Remember how this felt
"HALLO, what are you boyos still doing here? Thought you would have gone home by now."
It was the day after the end of Ireland's World Cup dream and a group of Irish journalists were back in Wellington's 'Cake Tin' to take in the quarter-final clash between Australia and South Africa.
When one of their Welsh colleagues, still buzzing from the previous day's (and night's) events greeted them with that lilting, sing-song accent, so perfectly suited to gentle mockery, it brought the reality of the situation crashing home.
Wales had another two weeks of World Cup involvement to go with a young, confident, expressive team who had a genuine shot at making it to their first final. Ireland? Slan abhaile.
It was not supposed to be like this. Dan Lydiate? Luke Charteris? Toby Faletau? These were Dragons for God's sake, players regularly at the end of whippings from the provinces in club competition, while Scarlets out-half Rhys Priestland, mesmeric the previous afternoon, had hardly rocked Thomond, the RDS or Ravenhill to its foundations over the previous few years.
And yet, this experimental side, drawn from Welsh clubs who had never provided a Heineken Cup winner had comprehensively outplayed a team packed with European champions.
For all the promise of the pool stages, Ireland's World Cup curse had struck again leaving them as the only member of the big eight, plus Argentina, never to have made it to the last four on rugby's biggest stage.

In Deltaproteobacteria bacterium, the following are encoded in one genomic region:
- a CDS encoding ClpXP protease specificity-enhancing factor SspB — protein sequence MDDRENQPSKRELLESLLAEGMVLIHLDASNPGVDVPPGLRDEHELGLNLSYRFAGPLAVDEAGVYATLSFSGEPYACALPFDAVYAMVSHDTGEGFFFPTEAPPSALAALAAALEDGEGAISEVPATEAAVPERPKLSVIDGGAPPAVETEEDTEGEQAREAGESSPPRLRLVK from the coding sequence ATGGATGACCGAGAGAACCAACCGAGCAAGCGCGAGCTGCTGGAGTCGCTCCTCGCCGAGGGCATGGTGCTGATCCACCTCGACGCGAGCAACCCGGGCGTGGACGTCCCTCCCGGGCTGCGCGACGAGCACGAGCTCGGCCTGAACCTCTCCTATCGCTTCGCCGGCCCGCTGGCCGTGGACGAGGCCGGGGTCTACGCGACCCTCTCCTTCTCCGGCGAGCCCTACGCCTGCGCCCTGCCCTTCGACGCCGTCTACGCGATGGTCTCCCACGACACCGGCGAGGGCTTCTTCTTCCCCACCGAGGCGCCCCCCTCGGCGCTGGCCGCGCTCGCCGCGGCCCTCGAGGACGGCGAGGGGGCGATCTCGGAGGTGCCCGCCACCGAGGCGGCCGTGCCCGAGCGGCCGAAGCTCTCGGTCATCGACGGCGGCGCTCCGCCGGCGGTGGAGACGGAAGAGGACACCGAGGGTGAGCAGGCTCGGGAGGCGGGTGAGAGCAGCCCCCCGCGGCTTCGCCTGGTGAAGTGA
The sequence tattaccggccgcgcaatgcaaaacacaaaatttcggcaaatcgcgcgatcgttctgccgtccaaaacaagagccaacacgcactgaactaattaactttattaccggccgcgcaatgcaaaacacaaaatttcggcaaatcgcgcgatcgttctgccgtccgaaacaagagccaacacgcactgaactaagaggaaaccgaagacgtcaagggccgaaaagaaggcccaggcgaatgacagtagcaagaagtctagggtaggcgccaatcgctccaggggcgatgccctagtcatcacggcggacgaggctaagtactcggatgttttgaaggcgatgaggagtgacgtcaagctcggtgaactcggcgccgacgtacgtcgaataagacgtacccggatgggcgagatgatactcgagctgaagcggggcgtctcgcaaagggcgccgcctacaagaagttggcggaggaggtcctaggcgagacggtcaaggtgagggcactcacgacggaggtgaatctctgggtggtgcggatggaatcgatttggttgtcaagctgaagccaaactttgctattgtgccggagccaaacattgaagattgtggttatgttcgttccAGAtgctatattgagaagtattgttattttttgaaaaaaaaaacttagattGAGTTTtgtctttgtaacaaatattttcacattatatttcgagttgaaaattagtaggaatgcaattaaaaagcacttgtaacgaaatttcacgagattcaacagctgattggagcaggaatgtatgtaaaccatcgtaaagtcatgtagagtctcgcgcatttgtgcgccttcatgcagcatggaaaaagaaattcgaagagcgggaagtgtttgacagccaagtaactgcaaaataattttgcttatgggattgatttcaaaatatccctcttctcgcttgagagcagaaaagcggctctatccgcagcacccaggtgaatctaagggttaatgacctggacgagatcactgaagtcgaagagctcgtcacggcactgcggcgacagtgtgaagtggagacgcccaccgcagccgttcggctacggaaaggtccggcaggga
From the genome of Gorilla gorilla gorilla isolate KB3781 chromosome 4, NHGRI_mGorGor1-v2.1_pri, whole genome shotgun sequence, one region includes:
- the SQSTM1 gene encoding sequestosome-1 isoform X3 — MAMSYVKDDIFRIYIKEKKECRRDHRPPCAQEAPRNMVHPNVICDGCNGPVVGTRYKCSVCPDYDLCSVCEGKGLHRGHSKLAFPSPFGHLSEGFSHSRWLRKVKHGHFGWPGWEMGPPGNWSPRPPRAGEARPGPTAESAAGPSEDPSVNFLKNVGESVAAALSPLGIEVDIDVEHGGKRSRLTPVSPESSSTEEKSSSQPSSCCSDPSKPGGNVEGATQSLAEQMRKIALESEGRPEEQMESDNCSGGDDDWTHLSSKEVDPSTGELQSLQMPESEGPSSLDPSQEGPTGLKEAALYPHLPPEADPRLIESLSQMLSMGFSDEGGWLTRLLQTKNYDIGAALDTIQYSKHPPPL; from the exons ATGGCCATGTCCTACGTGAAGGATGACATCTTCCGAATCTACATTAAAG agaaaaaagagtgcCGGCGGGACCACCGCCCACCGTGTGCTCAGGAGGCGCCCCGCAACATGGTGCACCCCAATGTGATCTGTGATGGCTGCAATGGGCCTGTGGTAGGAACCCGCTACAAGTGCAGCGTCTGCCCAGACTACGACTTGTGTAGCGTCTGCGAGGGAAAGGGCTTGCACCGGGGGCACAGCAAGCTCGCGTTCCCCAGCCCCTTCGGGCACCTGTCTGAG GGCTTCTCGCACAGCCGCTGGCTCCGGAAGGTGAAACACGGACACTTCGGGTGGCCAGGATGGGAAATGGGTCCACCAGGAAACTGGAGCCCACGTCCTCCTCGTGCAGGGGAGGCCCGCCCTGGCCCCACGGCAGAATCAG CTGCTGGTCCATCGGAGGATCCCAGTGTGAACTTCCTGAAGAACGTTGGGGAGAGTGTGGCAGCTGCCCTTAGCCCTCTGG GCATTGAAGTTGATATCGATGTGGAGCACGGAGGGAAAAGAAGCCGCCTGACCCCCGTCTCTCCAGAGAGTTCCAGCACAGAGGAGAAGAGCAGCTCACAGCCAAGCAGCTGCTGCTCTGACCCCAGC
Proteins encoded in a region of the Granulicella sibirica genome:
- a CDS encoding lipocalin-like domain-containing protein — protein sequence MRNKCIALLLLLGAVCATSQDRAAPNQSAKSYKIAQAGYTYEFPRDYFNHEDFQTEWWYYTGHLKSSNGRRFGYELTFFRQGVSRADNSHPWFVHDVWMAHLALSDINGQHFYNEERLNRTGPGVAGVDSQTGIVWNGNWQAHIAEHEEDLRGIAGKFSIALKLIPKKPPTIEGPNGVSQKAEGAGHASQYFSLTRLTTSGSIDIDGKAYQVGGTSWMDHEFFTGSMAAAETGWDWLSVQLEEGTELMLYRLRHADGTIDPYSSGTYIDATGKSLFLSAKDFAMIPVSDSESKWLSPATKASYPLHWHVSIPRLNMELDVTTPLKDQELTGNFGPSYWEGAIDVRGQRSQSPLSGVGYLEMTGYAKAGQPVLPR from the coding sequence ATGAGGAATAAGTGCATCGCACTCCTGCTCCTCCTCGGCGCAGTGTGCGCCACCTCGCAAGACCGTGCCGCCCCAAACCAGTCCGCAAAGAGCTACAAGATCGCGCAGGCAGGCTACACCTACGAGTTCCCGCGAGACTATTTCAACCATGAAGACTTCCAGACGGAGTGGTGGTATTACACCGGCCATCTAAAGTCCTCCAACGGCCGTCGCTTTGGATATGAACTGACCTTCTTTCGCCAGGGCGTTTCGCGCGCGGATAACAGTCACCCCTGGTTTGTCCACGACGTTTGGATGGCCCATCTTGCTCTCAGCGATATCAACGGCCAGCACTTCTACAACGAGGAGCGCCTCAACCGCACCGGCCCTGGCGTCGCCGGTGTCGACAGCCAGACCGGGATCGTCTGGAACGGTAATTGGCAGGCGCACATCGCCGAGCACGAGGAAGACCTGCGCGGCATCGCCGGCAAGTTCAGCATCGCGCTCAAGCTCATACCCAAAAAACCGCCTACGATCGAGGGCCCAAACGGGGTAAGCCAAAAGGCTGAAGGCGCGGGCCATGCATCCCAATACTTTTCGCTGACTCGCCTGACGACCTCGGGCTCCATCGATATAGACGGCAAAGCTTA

Wales saw us coming. They had slipped into the last eight largely under the radar and though Warren Gatland was credited with putting together a credible campaign, they were widely expected to put in a brave performance and depart with heads held high.
If they had managed to beat South Africa rather than lose narrowly in their pool game, there would have been greater hype, but all the focus was on an Irish side who had turned the tournament upside down with that win over the Tri Nations champions -- New Zealand's greatest threat.
The week before the quarter-final, in these pages under the headline 'Wales will be waiting in the long grass,' reasons for fearing the Welsh were outlined but the doom-mongering was based on a hunch rather than logic and for the match preview, it was impossible to look beyond the Irish.